The author is a JoongAng Ilbo Innovation Lab reporter.
Three hundred days have passed since companies with more than 300 employees implemented the new 52-hour workweek. Work-life balance has become a common phrase. The biggest concern of the companies is improving productivity. Many companies have removed partitions, provided areas for coffee and refreshment and now offer flexible or intensive work hours. Employees also want to work smartly. If work is inefficient, work-life balance is impossible.
The key is corporate culture. Corporate culture is not about holding an in-house concert or allowing shorts in the office but how work is done. Yet a report by the Korea Chamber of Commerce last year shows that the composite score for business operations in Korean companies was 45 out of 100. The problems that were revealed coincide with what workers complain about.
Communication is the primary issue. Smooth communication should not be confined to after-hour gatherings or workshops. Instead, employees should not hesitate to propose opinions or possible improvements and be free to ask questions to their bosses. Those in charge need to explain and instruct in clear and specific language. Workers feel skeptical as they waste time decoding ambiguous directions, such as “Do as you wish!” or “You know what to do!” and have to redo their work. An employee who works for a global company says he was ordered to draft a report, as it is a core concern of the executives. Yet he had to update it as many as 30 times as it was not approved — without any explanation. “I wonder what I was doing,” he said.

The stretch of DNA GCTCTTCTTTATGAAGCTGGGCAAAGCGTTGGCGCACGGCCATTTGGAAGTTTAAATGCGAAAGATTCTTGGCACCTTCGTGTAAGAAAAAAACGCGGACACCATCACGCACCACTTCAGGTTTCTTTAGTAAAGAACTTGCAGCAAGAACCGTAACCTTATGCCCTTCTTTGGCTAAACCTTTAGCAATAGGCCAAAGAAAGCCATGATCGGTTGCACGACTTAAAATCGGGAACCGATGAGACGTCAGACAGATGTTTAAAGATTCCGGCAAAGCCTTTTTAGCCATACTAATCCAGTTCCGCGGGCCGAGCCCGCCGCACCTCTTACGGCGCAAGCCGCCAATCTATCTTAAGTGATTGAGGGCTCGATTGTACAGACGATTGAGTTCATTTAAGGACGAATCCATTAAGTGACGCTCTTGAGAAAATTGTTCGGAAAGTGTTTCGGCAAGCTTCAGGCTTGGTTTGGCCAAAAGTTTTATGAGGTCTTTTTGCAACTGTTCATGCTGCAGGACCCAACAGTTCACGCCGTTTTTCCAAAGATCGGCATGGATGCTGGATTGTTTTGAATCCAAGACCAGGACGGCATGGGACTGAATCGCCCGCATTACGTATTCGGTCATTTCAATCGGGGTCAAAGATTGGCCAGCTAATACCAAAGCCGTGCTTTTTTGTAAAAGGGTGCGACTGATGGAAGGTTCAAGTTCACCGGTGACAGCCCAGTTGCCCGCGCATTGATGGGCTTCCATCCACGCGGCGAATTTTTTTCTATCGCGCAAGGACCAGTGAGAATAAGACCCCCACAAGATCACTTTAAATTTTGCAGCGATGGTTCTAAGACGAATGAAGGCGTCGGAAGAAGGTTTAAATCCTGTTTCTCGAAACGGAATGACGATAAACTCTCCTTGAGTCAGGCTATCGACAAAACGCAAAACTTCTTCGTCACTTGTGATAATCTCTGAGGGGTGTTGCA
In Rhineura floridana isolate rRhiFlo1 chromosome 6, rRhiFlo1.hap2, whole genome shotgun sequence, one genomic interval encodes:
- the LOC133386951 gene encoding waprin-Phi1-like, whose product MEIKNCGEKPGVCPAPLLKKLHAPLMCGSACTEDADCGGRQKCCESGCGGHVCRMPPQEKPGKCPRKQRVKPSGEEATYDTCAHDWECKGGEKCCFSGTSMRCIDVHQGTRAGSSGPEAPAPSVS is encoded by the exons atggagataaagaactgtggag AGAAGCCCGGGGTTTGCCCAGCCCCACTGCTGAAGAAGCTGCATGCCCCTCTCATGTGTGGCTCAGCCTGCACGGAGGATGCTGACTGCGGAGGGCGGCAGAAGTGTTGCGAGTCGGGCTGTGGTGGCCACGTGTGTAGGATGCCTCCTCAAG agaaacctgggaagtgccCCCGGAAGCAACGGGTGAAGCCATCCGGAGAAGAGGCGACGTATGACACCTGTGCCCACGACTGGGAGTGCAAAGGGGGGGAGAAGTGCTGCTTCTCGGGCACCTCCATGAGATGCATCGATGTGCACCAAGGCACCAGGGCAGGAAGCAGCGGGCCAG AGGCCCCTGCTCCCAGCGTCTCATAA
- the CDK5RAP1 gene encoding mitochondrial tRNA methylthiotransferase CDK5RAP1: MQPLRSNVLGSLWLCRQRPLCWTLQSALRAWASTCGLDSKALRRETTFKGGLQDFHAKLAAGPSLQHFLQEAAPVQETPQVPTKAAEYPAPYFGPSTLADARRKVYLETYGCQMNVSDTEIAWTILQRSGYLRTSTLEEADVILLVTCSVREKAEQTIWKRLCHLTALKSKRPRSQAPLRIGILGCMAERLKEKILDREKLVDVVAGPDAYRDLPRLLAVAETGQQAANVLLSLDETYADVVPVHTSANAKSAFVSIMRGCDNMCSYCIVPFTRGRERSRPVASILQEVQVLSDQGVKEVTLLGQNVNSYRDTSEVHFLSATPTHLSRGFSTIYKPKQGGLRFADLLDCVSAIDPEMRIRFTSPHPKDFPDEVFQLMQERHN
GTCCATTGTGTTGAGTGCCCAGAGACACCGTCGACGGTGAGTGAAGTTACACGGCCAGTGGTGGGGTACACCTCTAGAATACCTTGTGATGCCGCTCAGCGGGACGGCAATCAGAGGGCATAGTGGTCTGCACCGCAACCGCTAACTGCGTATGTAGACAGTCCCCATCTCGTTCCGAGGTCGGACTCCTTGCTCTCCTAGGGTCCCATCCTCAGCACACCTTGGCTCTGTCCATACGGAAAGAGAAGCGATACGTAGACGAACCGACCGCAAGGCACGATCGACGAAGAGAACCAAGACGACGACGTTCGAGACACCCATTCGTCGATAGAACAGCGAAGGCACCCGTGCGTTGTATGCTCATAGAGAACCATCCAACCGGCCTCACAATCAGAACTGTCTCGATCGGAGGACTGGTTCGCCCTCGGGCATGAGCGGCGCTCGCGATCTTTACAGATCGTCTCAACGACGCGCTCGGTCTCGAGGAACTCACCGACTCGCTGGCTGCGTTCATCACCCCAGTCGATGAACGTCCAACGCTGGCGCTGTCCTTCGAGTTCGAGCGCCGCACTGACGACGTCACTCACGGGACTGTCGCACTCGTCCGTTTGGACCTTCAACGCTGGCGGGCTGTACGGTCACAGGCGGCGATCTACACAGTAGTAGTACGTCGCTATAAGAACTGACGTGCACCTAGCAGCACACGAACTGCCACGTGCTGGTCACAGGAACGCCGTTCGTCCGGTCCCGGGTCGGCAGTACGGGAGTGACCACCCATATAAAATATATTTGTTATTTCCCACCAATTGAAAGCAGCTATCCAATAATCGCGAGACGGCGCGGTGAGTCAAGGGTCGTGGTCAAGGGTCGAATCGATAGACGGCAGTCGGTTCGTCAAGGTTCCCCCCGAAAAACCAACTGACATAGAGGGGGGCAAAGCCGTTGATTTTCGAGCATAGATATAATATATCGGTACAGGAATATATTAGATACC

Meetings are also problematic. IT company Cisco’s survey shows that workers named meetings as the most inefficient use of work time. They use 37 percent of their work hours on meetings, and half of the time, they are engaged in inefficient discussion. Ideal meetings are short and concise. All participants need to attend meetings upon understanding the agenda and preparing basic ideas. Leaders should make decisions promptly through the meeting and get things in order. Meetings with unilateral orders are bad, but the worst are the meetings that lose direction, go adrift and get longer.
The innovative growth that the government emphasizes focuses on new industries and deregulations, but the fastest way to attain innovative growth would be innovation in day-to-day operations.
JoongAng Ilbo, April 27-28, Page 35